More than 60 days after he had delivered his omitted condition claim, claimant sought an administrative hearing to challenge SAIF's "No Perfected Claim" letter, which, according to claimant, wrongly denied his intra-articular distal radius fracture. After the hearing, the administrative law judge (ALJ) made the following findings: First, claimant's request was for an omitted medical condition as opposed to a new medical condition, because the condition--the intra-articular distal radius fracture--came into being before SAIF's initial notice of acceptance; second, claimant's omitted medical condition claim implicated ORS 656.262(7)(a) and not ORS 656.262(6)(d); third, SAIF's response was inadequate under ORS 656.262(7)(a), because it was neither an out-and-out denial nor an acceptance, but a de facto denial of claimant's omitted condition claim; and fourth, on the merits, SAIF's denial of claimant's omitted condition was proper because the claimed condition was not different from the already accepted condition.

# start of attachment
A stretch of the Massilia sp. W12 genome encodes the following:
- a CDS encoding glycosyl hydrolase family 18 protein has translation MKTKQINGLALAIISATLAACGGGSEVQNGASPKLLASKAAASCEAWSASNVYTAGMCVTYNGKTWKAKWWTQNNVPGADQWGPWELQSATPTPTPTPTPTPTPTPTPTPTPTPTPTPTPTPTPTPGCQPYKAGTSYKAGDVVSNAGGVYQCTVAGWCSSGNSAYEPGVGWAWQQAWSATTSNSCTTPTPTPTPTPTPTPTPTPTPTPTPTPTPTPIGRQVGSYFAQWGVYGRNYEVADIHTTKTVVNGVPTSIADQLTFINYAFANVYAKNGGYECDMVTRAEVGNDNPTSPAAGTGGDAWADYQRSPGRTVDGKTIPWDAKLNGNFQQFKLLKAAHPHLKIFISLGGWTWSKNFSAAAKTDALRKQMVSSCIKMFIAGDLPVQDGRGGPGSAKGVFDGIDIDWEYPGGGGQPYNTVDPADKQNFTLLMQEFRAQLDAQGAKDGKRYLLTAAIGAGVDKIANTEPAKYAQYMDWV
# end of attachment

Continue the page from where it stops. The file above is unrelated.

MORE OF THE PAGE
Claimant appealed to the board. The board agreed with the ALJ that claimant had filed an omitted condition claim and that SAIF's response was inadequate under ORS 656.262(7)(a) and was, therefore, a de facto denial.(4) On the merits, however, the board reversed the ALJ, ruling that claimant's "'intra-articular distal radius fracture left wrist' was not mentioned, and was left out, when SAIF accepted 'displaced left distal radius fracture'" and was, therefore, an omitted condition that should be accepted. The board did not award attorney fees, and claimant petitioned for reconsideration. On reconsideration, the board identified two requirements for attorney fees under ORS 656.386 and concluded that claimant met neither of them. Applying the definition of "denied claim" from subsection (1)(b)(B) of that statute--"[a] claim for compensation for a condition omitted from a notice of acceptance, made pursuant to ORS 656.262(6)(d), which the insurer or self-insured employer does not respond to within 60 days"--the board upheld the ALJ's determination that claimant's request for acceptance of an omitted condition triggered the provisions of ORS 656.262(7)(a) and not subsection (6)(d) of that statute; thus, it was not a claim made pursuant to ORS 656.262(6)(d). (Emphasis added.) The board concluded in the alternative that SAIF had issued an appropriate response under ORS 656.262(6)(d) within 60 days of claimant's request. The board therefore determined that claimant was not entitled to attorney fees under ORS 656.386(1)(b)(B).